“I wanted to scrimmage Cony, and Karen would have loved to have done that,” Dionne said. “We played each other in preseason, and we said, ‘We should hook up at the end of the season.’ “

Nokomis will play in the KVAC B game, most likely against the winner of tonight’s game between Gardiner and Leavitt. That game is at 5 p.m. Saturday at Cony High School.

Like many coaches, Dionne would prefer to forgo the KVAC game in favor of a scrimmage.

“I don’t care whether we win or lose that game,” Dionne said. “We’re just going to use that as a tool to get ourselves ready for the following week.”

* * *

The matchups are also up in the air for the KVAC A game, which will be played Monday night at Cony. The girls play at 5 p.m. followed by the boys at 7. Cony will play either Edward Little or Messalonskee. The Rams have beaten Edward Little twice, including once in double overtime, but have not played Messalonskee.

The Mountain Valley Conference girls game will match Hall-Dale and Madison, and will be played at 5 p.m. Monday at the Augusta Civic Center. The teams met once this season, with Madison winning 51-34 at home on Jan. 2.

* * *

Tuesday night’s game between Madison and visiting Mt. Abram had a “Coaches vs. Cancer” theme. Both teams wore pink warm-up shirts. Before the national anthem, the public address announcer asked anyone affected by cancer to come to center court during the anthem. The 50/50 raffle proceeds were also donated.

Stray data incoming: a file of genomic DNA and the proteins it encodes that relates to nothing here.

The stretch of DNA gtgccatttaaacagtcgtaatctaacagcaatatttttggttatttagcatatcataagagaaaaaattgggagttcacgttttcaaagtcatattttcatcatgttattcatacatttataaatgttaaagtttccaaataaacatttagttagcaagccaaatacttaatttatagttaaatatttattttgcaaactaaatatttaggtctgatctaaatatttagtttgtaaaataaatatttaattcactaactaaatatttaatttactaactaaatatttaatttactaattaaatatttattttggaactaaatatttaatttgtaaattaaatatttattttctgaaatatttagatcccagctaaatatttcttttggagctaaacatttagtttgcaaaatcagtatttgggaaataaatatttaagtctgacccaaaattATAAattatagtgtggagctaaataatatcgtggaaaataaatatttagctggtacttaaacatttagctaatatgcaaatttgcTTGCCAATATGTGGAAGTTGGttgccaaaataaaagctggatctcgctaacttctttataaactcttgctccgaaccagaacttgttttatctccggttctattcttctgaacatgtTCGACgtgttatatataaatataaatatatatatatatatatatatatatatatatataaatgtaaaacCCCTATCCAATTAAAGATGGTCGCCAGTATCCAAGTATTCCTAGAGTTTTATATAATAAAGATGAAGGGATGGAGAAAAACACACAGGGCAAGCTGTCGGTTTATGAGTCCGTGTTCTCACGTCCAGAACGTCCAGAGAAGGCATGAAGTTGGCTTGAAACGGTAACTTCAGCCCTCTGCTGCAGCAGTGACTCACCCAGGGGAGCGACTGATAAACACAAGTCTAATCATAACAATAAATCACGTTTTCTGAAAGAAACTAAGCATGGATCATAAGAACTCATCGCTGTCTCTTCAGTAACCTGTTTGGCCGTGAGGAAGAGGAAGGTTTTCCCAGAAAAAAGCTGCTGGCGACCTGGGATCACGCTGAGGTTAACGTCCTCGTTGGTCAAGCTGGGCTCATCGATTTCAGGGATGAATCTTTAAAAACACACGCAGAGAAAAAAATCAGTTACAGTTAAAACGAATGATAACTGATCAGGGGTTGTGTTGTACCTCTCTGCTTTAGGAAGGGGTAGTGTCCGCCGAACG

The same theme was in effect Monday evening, when the Madison boys hosted Mt. Abram.

“It’s to raise awareness and raise funds for the American Cancer Society,” said Madison coach Al Veneziano, who was diagnosed with non-Hodgkins lymphoma in 2007.

“We did it last night with the boys, and we did it tonight. We had a few merchants donate baskets for a raffle. We sold cards and spelled out the word ‘hope’ in the back of the gym. We just thought it would be appropriate for the kids to raise awareness for cancer, and to promote healthy living.”

* * *

Forest Hills ended its regular season Wednesday with a 63-56 victory against Greater Portland Christian. The Tigers finished 13-5 and appear headed for the No. 5 seed in the Western D tournament.

Forest Hills has no seniors, and no one taller than 5-foot-7.

“To pick up 13 wins with four freshmen and four sophomores, I’m pleased with where we are,” Tigers coach Mike LeBlanc said.

Forest Hills won’t play again until Feb. 21. LeBlanc said the Tigers will scrimmage the Madison junior varsity team, and he also has a good group of alumni and other players in the area to give some spirited competition.

LeBlanc said freshman Keely Taylor has made great strides this season, and sophomore Kori Coro has been a surprise with her offense.

“I knew she could score, but I didn’t expect her to score the bunches that she is,” LeBlanc said.

One of the keys to this season, LeBlanc said, is the team’s unselfishness.

“The six kids who play and do most of the scoring — probably all of them have been the leading scorer at least twice this year,” he said.

Gary Hawkins contributed to this report.

Matt DiFilippo — 861-9243

[email protected]